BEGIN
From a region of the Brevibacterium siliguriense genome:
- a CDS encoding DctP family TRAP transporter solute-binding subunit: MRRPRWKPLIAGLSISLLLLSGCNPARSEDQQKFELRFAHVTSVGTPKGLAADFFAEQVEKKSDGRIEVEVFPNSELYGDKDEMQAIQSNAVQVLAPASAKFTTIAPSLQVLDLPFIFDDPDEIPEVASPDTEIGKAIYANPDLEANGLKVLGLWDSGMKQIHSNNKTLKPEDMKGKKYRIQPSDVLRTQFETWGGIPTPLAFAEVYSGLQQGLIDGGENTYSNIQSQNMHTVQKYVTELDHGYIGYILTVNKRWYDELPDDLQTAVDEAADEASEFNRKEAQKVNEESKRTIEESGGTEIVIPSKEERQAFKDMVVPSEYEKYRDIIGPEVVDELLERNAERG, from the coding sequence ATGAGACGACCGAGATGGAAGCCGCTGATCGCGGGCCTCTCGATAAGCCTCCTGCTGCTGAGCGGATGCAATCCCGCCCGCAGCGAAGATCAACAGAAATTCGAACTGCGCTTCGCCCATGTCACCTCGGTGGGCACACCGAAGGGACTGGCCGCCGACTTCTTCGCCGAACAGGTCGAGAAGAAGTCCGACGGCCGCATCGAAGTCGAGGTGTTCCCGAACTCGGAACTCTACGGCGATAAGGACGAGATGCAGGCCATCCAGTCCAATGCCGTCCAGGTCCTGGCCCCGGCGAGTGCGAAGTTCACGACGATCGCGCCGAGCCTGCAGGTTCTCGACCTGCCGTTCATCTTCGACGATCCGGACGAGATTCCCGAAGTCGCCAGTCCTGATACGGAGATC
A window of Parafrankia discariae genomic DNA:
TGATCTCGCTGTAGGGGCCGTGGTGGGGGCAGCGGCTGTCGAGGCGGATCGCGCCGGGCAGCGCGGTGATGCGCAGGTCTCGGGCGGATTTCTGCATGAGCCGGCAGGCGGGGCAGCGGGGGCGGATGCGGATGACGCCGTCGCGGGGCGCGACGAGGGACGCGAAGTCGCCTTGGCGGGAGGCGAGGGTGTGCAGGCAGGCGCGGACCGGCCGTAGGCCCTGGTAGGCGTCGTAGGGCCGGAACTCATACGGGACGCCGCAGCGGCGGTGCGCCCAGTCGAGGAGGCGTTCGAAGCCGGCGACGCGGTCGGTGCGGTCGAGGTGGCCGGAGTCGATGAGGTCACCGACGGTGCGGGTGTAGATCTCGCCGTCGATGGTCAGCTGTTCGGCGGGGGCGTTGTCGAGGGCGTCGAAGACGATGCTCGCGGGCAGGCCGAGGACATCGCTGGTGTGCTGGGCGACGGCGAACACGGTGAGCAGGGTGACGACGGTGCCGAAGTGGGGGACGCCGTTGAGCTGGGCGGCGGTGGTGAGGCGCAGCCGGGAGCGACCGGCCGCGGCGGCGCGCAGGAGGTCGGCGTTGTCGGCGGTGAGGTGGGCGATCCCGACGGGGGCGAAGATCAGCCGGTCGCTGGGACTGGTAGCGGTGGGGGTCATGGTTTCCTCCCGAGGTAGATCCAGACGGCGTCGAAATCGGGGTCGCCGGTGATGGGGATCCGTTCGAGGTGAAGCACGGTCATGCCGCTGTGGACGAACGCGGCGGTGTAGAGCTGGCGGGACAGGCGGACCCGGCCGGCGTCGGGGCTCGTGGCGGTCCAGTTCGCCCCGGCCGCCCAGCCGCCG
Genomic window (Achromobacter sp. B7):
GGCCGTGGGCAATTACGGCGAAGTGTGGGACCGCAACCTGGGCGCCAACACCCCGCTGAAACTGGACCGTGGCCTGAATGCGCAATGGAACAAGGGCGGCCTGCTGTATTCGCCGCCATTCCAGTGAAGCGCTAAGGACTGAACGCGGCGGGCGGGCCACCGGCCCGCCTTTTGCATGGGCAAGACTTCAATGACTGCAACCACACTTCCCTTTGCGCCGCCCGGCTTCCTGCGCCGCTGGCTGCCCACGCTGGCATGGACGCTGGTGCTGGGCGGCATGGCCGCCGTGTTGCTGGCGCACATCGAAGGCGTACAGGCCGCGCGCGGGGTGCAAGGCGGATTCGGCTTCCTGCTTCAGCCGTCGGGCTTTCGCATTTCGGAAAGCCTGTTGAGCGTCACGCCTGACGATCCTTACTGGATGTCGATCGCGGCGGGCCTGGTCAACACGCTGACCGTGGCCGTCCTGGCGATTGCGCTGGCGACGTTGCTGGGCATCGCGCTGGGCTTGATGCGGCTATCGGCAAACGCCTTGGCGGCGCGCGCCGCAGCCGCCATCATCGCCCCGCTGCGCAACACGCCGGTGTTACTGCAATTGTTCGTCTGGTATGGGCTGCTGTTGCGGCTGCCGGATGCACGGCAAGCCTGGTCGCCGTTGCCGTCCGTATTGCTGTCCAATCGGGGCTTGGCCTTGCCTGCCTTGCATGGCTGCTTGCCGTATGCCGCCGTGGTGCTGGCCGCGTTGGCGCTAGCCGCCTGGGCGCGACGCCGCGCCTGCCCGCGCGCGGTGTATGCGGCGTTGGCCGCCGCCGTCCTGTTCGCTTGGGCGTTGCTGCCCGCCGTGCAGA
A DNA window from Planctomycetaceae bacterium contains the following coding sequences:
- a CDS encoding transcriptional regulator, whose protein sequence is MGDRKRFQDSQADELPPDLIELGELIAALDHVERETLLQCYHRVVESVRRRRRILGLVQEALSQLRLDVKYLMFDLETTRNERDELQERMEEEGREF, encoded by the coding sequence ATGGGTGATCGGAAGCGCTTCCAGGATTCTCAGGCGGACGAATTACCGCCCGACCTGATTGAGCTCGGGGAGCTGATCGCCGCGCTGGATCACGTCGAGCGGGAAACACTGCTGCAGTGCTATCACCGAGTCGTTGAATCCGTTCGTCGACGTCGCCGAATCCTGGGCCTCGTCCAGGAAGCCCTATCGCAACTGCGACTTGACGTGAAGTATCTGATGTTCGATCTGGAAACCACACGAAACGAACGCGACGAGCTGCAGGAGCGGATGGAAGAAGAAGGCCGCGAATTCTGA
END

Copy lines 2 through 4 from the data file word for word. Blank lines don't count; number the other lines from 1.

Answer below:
- a CDS encoding DctP family TRAP transporter solute-binding subunit: MRRPRWKPLIAGLSISLLLLSGCNPARSEDQQKFELRFAHVTSVGTPKGLAADFFAEQVEKKSDGRIEVEVFPNSELYGDKDEMQAIQSNAVQVLAPASAKFTTIAPSLQVLDLPFIFDDPDEIPEVASPDTEIGKAIYANPDLEANGLKVLGLWDSGMKQIHSNNKTLKPEDMKGKKYRIQPSDVLRTQFETWGGIPTPLAFAEVYSGLQQGLIDGGENTYSNIQSQNMHTVQKYVTELDHGYIGYILTVNKRWYDELPDDLQTAVDEAADEASEFNRKEAQKVNEESKRTIEESGGTEIVIPSKEERQAFKDMVVPSEYEKYRDIIGPEVVDELLERNAERG, from the coding sequence ATGAGACGACCGAGATGGAAGCCGCTGATCGCGGGCCTCTCGATAAGCCTCCTGCTGCTGAGCGGATGCAATCCCGCCCGCAGCGAAGATCAACAGAAATTCGAACTGCGCTTCGCCCATGTCACCTCGGTGGGCACACCGAAGGGACTGGCCGCCGACTTCTTCGCCGAACAGGTCGAGAAGAAGTCCGACGGCCGCATCGAAGTCGAGGTGTTCCCGAACTCGGAACTCTACGGCGATAAGGACGAGATGCAGGCCATCCAGTCCAATGCCGTCCAGGTCCTGGCCCCGGCGAGTGCGAAGTTCACGACGATCGCGCCGAGCCTGCAGGTTCTCGACCTGCCGTTCATCTTCGACGATCCGGACGAGATTCCCGAAGTCGCCAGTCCTGATACGGAGATC
A window of Parafrankia discariae genomic DNA:
TGATCTCGCTGTAGGGGCCGTGGTGGGGGCAGCGGCTGTCGAGGCGGATCGCGCCGGGCAGCGCGGTGATGCGCAGGTCTCGGGCGGATTTCTGCATGAGCCGGCAGGCGGGGCAGCGGGGGCGGATGCGGATGACGCCGTCGCGGGGCGCGACGAGGGACGCGAAGTCGCCTTGGCGGGAGGCGAGGGTGTGCAGGCAGGCGCGGACCGGCCGTAGGCCCTGGTAGGCGTCGTAGGGCCGGAACTCATACGGGACGCCGCAGCGGCGGTGCGCCCAGTCGAGGAGGCGTTCGAAGCCGGCGACGCGGTCGGTGCGGTCGAGGTGGCCGGAGTCGATGAGGTCACCGACGGTGCGGGTGTAGATCTCGCCGTCGATGGTCAGCTGTTCGGCGGGGGCGTTGTCGAGGGCGTCGAAGACGATGCTCGCGGGCAGGCCGAGGACATCGCTGGTGTGCTGGGCGACGGCGAACACGGTGAGCAGGGTGACGACGGTGCCGAAGTGGGGGACGCCGTTGAGCTGGGCGGCGGTGGTGAGGCGCAGCCGGGAGCGACCGGCCGCGGCGGCGCGCAGGAGGTCGGCGTTGTCGGCGGTGAGGTGGGCGATCCCGACGGGGGCGAAGATCAGCCGGTCGCTGGGACTGGTAGCGGTGGGGGTCATGGTTTCCTCCCGAGGTAGATCCAGACGGCGTCGAAATCGGGGTCGCCGGTGATGGGGATCCGTTCGAGGTGAAGCACGGTCATGCCGCTGTGGACGAACGCGGCGGTGTAGAGCTGGCGGGACAGGCGGACCCGGCCGGCGTCGGGGCTCGTGGCGGTCCAGTTCGCCCCGGCCGCCCAGCCGCCG